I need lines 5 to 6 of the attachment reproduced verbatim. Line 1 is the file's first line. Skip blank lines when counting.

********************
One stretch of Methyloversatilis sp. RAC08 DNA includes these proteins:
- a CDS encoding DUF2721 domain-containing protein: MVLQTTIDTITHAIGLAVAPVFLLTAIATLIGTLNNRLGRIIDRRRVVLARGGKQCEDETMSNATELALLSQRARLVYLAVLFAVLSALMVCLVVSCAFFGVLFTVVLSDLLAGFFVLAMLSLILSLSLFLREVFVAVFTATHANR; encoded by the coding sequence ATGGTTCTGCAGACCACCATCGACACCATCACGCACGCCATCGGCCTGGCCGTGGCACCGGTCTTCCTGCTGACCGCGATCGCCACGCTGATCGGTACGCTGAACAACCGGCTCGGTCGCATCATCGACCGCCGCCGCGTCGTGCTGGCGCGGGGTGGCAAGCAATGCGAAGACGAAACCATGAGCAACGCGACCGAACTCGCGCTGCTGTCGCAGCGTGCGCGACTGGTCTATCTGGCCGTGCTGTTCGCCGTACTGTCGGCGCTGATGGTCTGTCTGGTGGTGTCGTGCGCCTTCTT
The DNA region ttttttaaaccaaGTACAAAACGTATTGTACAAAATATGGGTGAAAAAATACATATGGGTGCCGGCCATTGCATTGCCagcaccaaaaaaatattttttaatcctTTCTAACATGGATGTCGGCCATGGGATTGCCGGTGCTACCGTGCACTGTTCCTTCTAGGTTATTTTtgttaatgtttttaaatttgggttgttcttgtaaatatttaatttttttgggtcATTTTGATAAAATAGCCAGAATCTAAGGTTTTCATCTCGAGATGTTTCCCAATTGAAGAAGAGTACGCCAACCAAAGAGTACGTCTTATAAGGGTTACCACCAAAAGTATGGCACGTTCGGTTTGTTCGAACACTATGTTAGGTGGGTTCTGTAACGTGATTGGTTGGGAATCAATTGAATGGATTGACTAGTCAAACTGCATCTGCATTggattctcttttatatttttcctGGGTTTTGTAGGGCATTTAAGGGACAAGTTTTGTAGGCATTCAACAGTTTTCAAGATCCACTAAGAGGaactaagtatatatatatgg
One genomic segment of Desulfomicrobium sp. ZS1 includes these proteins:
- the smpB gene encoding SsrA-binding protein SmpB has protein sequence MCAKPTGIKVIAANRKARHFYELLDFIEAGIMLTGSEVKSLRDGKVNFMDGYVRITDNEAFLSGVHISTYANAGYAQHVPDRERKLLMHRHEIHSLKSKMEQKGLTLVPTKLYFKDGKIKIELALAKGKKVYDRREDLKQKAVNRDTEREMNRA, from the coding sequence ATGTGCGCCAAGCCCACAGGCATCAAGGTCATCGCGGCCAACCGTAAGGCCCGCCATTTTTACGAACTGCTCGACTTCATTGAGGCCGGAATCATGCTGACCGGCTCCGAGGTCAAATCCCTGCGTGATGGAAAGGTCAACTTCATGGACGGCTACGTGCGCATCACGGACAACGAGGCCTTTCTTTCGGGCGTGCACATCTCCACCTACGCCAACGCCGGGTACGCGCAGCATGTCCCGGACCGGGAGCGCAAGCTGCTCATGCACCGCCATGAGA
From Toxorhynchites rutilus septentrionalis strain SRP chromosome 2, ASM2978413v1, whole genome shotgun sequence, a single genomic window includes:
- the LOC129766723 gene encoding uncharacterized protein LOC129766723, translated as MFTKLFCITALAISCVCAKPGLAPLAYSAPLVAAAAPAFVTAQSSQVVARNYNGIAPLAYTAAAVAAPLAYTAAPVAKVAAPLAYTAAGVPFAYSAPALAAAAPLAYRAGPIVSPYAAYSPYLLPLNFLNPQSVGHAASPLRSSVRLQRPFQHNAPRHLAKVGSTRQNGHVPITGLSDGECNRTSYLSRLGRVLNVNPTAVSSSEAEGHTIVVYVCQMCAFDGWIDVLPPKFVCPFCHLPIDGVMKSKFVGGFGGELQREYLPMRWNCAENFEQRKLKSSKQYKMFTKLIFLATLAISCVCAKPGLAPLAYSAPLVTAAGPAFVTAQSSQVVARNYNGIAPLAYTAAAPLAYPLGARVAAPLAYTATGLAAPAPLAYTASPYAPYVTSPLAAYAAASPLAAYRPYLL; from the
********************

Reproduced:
- the smpB gene encoding SsrA-binding protein SmpB has protein sequence MCAKPTGIKVIAANRKARHFYELLDFIEAGIMLTGSEVKSLRDGKVNFMDGYVRITDNEAFLSGVHISTYANAGYAQHVPDRERKLLMHRHEIHSLKSKMEQKGLTLVPTKLYFKDGKIKIELALAKGKKVYDRREDLKQKAVNRDTEREMNRA, from the coding sequence ATGTGCGCCAAGCCCACAGGCATCAAGGTCATCGCGGCCAACCGTAAGGCCCGCCATTTTTACGAACTGCTCGACTTCATTGAGGCCGGAATCATGCTGACCGGCTCCGAGGTCAAATCCCTGCGTGATGGAAAGGTCAACTTCATGGACGGCTACGTGCGCATCACGGACAACGAGGCCTTTCTTTCGGGCGTGCACATCTCCACCTACGCCAACGCCGGGTACGCGCAGCATGTCCCGGACCGGGAGCGCAAGCTGCTCATGCACCGCCATGAGA
From Toxorhynchites rutilus septentrionalis strain SRP chromosome 2, ASM2978413v1, whole genome shotgun sequence, a single genomic window includes: